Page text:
Impact of sequester on defense contractors remains uncertain

Posted Wednesday, Mar. 06, 2013  comments  Print Reprints
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The budget axe is set to drop in a matter of weeks, but the area's largest defense contractors are still in the dark about the specific impact of automatic spending cuts caused by the budget impasse in Washington.

Lockheed Martin and Bell Helicopter are awaiting guidance from the Pentagon to determine the actual impact of the so-called sequester on their Tarrant County operations. The forced spending cuts, triggered March 1 by congressional inaction, threaten thousands of jobs and programs at the two aerospace giants and other local contractors that are part of the state's $36 billion aerospace industry.

The nature and extent of the Pentagon budget shifts "are as yet undetermined," Bell Helicopter spokesman William Schroeder said Tuesday. "Until we see the final numbers and determine their impact, it's premature to comment."

Lockheed Martin officials say they face a similar holding pattern.

"Until we receive specific guidance from our government customers, we cannot speculate on how significantly sequestration will impact our programs or facilities," Lockheed spokesman Ken Ross said. "We will of course work with our customers and adapt to any significant changes."

But even as they wait for specifics, the companies are starting to slim down their workforces or curtail hiring.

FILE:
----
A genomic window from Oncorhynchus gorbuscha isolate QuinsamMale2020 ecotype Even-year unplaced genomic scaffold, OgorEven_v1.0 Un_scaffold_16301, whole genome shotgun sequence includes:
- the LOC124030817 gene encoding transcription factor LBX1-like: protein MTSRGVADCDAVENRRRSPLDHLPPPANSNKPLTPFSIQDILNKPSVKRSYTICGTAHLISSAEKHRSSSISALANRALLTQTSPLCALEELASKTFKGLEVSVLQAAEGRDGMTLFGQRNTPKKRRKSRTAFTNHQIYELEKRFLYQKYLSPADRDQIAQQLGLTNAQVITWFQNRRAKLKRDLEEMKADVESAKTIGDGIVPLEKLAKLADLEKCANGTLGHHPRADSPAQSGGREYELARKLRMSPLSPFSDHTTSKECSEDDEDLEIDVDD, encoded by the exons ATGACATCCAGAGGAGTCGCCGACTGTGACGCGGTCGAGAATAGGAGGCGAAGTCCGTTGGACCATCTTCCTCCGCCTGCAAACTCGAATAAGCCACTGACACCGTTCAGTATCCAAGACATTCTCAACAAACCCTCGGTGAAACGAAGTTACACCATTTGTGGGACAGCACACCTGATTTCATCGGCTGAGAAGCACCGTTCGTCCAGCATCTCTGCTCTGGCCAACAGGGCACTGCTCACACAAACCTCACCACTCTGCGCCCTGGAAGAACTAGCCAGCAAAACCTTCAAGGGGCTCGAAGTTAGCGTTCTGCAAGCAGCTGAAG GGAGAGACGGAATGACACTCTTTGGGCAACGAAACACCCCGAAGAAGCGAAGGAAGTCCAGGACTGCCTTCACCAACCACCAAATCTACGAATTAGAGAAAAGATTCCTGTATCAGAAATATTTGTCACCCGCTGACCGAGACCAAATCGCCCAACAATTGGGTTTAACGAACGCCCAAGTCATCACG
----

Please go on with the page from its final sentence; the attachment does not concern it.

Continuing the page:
In the past few months, Lockheed Martin has laid off more than 300 workers. It has also offered a voluntary separation program, which provides a lump-sum payment to those with 25 years of seniority.

On Friday, Bell, which has not had significant layoffs in recent years, laid off 15 hourly workers, though all but two of them found other jobs with Bell, Schroeder said.

It's still unclear whether the Pentagon will ask for across-the-board cuts of up to 8 percent to defense contracts, or whether agencies will have some discretion in making the reductions. The Budget Control Act of 2011 imposed $487 million in Defense Department cuts over the next decade.

To halt the sequester, Congress will have to pass, and the president sign, a bill extending routine government funding after a stopgap bill expires March 27. Otherwise, a partial government shutdown is anticipated.

The North Texas workforces at Lockheed and Bell exceed 25,000.

Any layoffs triggered by the sequester at Lockheed Martin will be announced companywide, Ross said.

"As we have previously stated, if warranted, we will provide affected employees the full notice period required by jurisdictional WARN Acts for covered layoff activity at the appropriate time," he said.

The cuts aren't expected to be immediate, and Tarrant's big defense employers could have weeks or months to adjust, analysts say.

The initial impact on Bell Helicopter, officials have said, would likely be small because the company has contracts and funding on V-22 aircraft and military helicopters through 2015.

And the cuts would not apply to funds already obligated to support Lockheed's F-35 program.

In December, Lockheed received a Pentagon contract guaranteeing a final installment of about $127.7 million for the fifth production lot of F-35 fighters. It later received Pentagon contracts worth up to $3.67 billion for 31 additional F-35 jets, according to news reports.

Yamil Berard, 817-390-7705

Twitter: @yberard

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